Search Images Maps Play YouTube News Gmail Drive More »
Sign in
Screen reader users: click this link for accessible mode. Accessible mode has the same essential features but works better with your reader.

Patents

  1. Advanced Patent Search
Publication numberUS3613806 A
Publication typeGrant
Publication dateOct 19, 1971
Filing dateMar 27, 1970
Priority dateMar 27, 1970
Publication numberUS 3613806 A, US 3613806A, US-A-3613806, US3613806 A, US3613806A
InventorsMalott Raymond A
Original AssigneeShell Oil Co
Export CitationBiBTeX, EndNote, RefMan
External Links: USPTO, USPTO Assignment, Espacenet
Drilling mud system
US 3613806 A
Abstract  available in
Images(1)
Previous page
Next page
Claims  available in
Description  (OCR text may contain errors)

[56] References Cited UNITED STATES PATENTS 1,639,852 8/1927 King 175/218 2,832,566 4/1958 Bielstein. 175/48 3,443,643 5/1968 Jones 175/38 3,509,949 5/1970 Kukihara... 175/40 3,552,502 1/1971 Wilson 175/38 Primary Examiner-James A. Leppink Attorneys-J. H. McCarthy and Theodore E. Bieber ABSTRACT: Apparatus for monitoring and maintaining the hydrostatic head of a column of drilling mud in a well bore substantially constant as pipe is pulled from or run into the hole in well-drilling operations. A rrud tank is provided with weighing means to measure the weight of fluid in the tank and connected by suitable conduits to the well bore so that all fluid flowing into or out of the well bore passes through the tank.

PATENTEUum 19 Ian INVENTORI R. A. MALOTT DRILLING MUD SYSTEM BACKGROUND OF THE INVENTION 1. Field of the Invention This invention relates to the field of well drilling; and, more particularly, to a system for the control of the hydrostatic head of a column of drilling mud in a well.

2. Description of the Prior Art In the drilling of wells with conventional rotary drilling equipment, it is common practice to circulate a drilling liquid or drilling mud down a hollow drill pipe, around a drilling bit, and up the annular space between the drill pipe and the walls of the well bore. The drilling mud cools the drilling bit, carries cuttings to the surface and provides a means for preventing fluids contained in earth formations penetrated by the well from blowing out." A conventional drilling mud may be a suspension of clays, clayey materials, and weighing materials in crude oil or water. The density of the mud may be varied by properly adjusting the amounts of suspended matter in the mud.

To prevent blowouts, the hydrostatic head of the column of drilling mud in the well bore must be sufficient to create a pressure in the borehole opposite a fluid-containing formation greater than the pressure of the fluids within the formation. However, it is known that drilling rates may be increased and mud costs lowered by using a relatively light mud. Thus, a common practice is to employ a drilling mud having a density such that the column of mud in the well borehole produces pressures along the wall of the borehole only slightly greater than the blowout pressures expected to be encountered.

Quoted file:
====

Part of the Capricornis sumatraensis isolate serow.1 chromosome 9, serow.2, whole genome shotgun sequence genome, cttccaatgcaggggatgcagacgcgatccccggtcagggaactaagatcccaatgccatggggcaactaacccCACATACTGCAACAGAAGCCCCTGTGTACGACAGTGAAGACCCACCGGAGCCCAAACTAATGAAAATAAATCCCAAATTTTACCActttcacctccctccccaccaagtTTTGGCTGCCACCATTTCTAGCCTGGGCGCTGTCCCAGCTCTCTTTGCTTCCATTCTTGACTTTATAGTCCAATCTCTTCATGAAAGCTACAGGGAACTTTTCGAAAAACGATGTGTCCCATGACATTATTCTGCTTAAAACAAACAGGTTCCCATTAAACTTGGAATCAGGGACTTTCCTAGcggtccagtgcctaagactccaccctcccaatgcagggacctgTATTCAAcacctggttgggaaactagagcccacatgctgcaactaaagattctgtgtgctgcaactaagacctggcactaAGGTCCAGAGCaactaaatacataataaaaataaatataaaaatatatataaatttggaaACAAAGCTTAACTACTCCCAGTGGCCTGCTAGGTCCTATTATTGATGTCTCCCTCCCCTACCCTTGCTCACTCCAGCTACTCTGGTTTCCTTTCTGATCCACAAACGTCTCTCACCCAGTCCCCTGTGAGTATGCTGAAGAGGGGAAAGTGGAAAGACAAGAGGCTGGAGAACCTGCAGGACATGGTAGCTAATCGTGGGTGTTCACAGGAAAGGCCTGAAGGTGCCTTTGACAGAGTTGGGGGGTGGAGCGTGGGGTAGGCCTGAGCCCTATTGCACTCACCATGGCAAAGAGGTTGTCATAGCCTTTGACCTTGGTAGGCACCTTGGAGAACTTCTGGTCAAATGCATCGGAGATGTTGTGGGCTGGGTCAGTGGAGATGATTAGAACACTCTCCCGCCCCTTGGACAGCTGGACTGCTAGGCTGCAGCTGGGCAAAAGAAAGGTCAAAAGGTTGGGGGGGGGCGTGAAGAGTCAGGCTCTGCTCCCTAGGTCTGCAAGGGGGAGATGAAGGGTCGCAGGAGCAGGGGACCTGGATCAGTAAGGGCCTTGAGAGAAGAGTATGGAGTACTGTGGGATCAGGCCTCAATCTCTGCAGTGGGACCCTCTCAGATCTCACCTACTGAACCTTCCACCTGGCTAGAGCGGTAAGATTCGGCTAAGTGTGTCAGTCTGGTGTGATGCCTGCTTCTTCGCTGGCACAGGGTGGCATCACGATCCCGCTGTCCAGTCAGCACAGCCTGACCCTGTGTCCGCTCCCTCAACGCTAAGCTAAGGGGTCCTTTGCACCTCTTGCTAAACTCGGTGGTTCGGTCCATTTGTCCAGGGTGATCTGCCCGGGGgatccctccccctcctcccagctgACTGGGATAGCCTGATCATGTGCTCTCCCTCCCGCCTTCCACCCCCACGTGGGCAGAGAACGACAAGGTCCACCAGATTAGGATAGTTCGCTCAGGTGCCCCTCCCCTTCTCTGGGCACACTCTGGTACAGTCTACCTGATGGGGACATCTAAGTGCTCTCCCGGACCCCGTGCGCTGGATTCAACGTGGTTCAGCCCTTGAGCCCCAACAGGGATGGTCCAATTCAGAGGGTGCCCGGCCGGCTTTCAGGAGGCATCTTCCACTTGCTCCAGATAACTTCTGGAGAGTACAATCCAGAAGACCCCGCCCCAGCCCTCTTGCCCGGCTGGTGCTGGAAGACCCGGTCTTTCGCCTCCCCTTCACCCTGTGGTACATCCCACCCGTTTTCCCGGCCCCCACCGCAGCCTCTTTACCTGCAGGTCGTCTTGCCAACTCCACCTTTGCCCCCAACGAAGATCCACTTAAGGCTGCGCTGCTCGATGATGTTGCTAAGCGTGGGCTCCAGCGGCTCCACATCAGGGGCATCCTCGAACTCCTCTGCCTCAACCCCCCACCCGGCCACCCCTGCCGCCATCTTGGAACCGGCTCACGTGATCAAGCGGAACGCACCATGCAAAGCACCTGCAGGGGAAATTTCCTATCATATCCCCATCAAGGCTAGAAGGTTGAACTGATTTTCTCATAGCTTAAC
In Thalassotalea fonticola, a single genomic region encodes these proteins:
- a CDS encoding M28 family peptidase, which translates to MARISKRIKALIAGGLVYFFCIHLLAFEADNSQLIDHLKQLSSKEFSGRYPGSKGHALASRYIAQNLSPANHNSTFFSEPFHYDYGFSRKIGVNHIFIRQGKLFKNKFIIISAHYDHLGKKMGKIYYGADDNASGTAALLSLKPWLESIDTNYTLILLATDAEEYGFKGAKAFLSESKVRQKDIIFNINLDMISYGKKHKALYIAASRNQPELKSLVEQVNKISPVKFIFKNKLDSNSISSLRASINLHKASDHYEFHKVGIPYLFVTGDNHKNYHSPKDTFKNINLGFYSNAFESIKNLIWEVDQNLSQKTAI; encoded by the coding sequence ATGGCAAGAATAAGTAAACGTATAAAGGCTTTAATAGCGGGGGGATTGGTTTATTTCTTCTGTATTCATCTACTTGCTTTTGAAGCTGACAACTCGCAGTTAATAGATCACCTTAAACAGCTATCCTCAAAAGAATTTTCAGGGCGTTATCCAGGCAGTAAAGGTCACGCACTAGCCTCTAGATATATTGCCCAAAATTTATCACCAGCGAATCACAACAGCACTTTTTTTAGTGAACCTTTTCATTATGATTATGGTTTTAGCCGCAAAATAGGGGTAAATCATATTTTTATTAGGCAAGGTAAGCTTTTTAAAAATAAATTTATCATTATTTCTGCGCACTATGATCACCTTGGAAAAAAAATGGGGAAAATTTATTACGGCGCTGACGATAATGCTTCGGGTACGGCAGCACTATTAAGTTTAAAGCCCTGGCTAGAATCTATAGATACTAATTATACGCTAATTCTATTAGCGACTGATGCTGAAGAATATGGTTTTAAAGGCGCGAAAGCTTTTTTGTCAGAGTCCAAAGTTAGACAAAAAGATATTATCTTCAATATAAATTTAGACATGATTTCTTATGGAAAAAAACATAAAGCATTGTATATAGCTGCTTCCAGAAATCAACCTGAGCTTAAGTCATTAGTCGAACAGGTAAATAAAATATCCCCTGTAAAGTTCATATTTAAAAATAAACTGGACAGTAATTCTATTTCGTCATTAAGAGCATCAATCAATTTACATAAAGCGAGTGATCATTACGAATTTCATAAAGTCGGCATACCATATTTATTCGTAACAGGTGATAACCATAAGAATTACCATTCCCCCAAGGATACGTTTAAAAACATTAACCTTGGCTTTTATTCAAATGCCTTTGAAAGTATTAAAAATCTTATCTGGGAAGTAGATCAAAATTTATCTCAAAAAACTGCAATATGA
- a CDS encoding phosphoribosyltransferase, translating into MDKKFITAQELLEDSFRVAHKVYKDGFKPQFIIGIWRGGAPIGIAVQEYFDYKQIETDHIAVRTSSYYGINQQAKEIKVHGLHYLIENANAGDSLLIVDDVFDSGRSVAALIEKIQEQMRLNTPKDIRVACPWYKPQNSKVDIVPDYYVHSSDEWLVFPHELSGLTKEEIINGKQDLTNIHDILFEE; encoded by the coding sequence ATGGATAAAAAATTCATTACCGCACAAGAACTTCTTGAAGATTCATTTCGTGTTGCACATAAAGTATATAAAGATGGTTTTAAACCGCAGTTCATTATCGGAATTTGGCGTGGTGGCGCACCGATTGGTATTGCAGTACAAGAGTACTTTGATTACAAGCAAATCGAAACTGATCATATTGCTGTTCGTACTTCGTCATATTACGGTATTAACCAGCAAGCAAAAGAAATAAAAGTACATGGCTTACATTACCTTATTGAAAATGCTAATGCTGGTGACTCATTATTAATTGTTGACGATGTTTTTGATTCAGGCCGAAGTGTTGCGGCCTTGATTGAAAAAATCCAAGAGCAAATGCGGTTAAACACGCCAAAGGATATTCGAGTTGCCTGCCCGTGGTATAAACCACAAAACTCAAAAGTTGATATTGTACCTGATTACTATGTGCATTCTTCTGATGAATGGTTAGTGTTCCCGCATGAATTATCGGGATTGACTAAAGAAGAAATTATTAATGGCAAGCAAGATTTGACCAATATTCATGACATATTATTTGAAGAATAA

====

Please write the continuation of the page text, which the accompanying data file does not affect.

Where such a small margin of excess back pressure is mainrained on the formations penetrated by a well, control of the proper relationship between the hydrostatic head of drilling mud and formation pressure becomes critical. This is especially true at times when the drilling operations tend to cause a change in the height of the mud column, such as when drill pipe is run into or pulled out of the borehole in the process of changing a wornout bit. For example, when pipe is pulled out of the borehole, there is generally a lowering of the fluid level in the well since the pipe removed is no longer displacing liquid. Prior art methods for maintaining the borehole pressure due to the hydrostatic head as the drill stem is pulled from the hole include manually activated periodic filling of the hole with mud and the employment of apparatus to automatically keep the hole full.

However, where the density of the mud added to borehole to fill the space formerly occupied by the removed drill pipe differs from the density of the liquid that had been displaced by the drill pipe, simply keeping the hole full of mud may not assure maintenance of the desired pressures in the well bore. If the drilling mud added to the borehole at the surface is less dense than that displaced by the lowermost portion of the drill stem, the hydrostatic head of the fluid column in the well bore prior to the raising of the drill stem will be greater than the hydrostatic head of the fluid column after some pipe has been removed and some mud added at the surface to fill the borehole. This difference may be understood by considering that in a given borehole the pressure exerted by a column of fluid of constant height is proportional to the total weight of the fluid column. The contribution of the drill pipe to the weight of the fluid column is equal to the buoyant force exerted on the drill pipe by the mud column which, according to Archimedes principle, equals the weight of the fluid displaced by the pipe. Thus, if the drill pipe removed from the hole formerly displaced a liquid of greater density than the mud added to the hole to fill the volume formerly occupied by the drill pipe, the net effective weight of the column of mud, and thus the back pressure on formations near the bottom of the hole, will decrease.

SUMMARY OF THE INVENTION It is an object of this invention to provide an apparatus that will give drillers of wells an improved and more accurate means for controlling pressures in a borehole due to a head of drilling mud, thus making it possible to workwithin narrower limits with respect to the difierential pressure relationships between formation and mud column hydrostatic pressures. This improves the primary blowout control and reduces drilling costs by allowing less dense mud to be used safely, thus increasing penetration rate and decreasing mud cost.